I’m seventy-six years old and have lived through several political eras with their battles over what was deemed right, wrong or indifferent. There have been predictable disagreements between Democrats and Republicans all along the way, and those have been generally healthy for the public psyche in every ear, but the one in which we are currently engaged is unlike any other that I can recall. The barbed-wire separation between our two political parties is of a far more toxic kind than I can recall from our shared past.
The reason for this division, though it may have been forming itself over many years, has shown its fangs most sharply and openly over the past five years, as bitter resentments, like lava bubbling beneath a calm field of flowers has surfaced and found a home in the media. There seems to be little, if any, middle ground of tolerance.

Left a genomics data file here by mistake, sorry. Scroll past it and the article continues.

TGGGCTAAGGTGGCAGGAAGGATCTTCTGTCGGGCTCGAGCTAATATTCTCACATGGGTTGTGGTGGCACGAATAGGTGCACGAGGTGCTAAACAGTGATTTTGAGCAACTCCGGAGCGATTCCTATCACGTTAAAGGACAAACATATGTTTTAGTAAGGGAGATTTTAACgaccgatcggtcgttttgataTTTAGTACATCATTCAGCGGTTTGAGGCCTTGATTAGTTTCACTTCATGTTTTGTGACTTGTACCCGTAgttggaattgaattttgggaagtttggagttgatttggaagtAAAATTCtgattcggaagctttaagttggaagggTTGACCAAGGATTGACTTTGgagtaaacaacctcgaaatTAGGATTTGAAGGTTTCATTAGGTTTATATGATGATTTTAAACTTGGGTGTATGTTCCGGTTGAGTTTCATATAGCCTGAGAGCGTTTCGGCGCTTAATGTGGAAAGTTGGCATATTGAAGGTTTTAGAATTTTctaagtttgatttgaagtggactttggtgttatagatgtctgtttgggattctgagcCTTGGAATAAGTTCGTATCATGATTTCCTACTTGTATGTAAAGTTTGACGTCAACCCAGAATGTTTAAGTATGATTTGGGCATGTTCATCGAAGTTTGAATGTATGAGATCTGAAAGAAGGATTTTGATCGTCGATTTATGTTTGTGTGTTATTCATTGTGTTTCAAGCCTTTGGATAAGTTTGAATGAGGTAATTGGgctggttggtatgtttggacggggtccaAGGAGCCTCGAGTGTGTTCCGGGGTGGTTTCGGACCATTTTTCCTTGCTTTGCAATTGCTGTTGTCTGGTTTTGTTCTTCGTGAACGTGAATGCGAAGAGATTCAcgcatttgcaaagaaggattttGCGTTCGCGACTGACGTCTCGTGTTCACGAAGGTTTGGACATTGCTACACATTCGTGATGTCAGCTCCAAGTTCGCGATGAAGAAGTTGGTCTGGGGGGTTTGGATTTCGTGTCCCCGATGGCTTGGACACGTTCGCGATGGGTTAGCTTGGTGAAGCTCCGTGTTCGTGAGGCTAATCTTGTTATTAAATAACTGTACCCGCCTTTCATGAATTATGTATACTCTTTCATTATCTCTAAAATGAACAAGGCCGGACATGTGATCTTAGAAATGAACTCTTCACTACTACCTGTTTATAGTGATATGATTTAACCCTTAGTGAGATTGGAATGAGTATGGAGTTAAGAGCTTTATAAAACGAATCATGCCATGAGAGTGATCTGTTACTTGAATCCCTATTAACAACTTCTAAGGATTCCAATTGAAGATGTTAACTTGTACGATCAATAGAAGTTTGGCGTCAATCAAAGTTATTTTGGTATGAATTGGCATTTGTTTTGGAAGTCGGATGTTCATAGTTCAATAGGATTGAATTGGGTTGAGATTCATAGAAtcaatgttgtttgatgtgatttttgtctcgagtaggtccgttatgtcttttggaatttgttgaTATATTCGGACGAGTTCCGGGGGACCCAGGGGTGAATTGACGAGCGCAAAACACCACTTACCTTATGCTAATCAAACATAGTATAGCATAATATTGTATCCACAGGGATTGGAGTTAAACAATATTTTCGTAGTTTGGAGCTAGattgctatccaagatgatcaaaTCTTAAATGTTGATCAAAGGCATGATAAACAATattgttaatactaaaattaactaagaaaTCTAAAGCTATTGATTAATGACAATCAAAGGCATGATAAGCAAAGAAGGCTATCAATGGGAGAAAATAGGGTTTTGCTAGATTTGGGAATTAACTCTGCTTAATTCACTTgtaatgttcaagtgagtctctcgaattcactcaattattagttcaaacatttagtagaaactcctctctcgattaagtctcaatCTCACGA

I believe that the ban on abortion has less to do with fetal protection than it does with the far-right desire for male dominance over women, whom they see as chattel of property that has become too uppity over the past half- century. I also blame far-right religious dogma for too many women actually believing that this is all right.
Our forefathers understood the powerful and sometimes irrational behavior that extreme religious fervor can create, especially when imposed upon others. For many now, our complex, fast-paced world makes them feel powerless and left behind. White male dominance is comfortable to them, as it renders life less complicated. But that dominance can include subjugation of , not only women, but Blacks, who have become somewhat “uppity” since the days of powdered wigs and absolute control over everything and everyone by white males. Fox news has built its power upon the false foundation that the white race is being slowly eliminated by other ethnic groups, and too many buy this rubbish as fact and vote accordingly in our elections.
I’m perplexed by white male dominance and even more uncertain about its place in religion and the social structure of our government, which is why, for me, Clarence Thomas remains a terrifying enigma. In any case, we seem, as a society, to be locked currently in a time machine that is trying to take us back to the blindingly white-male dominated 1950’s, using religious threats to keep us all in our social places and not too determined to find “justice for all.” JB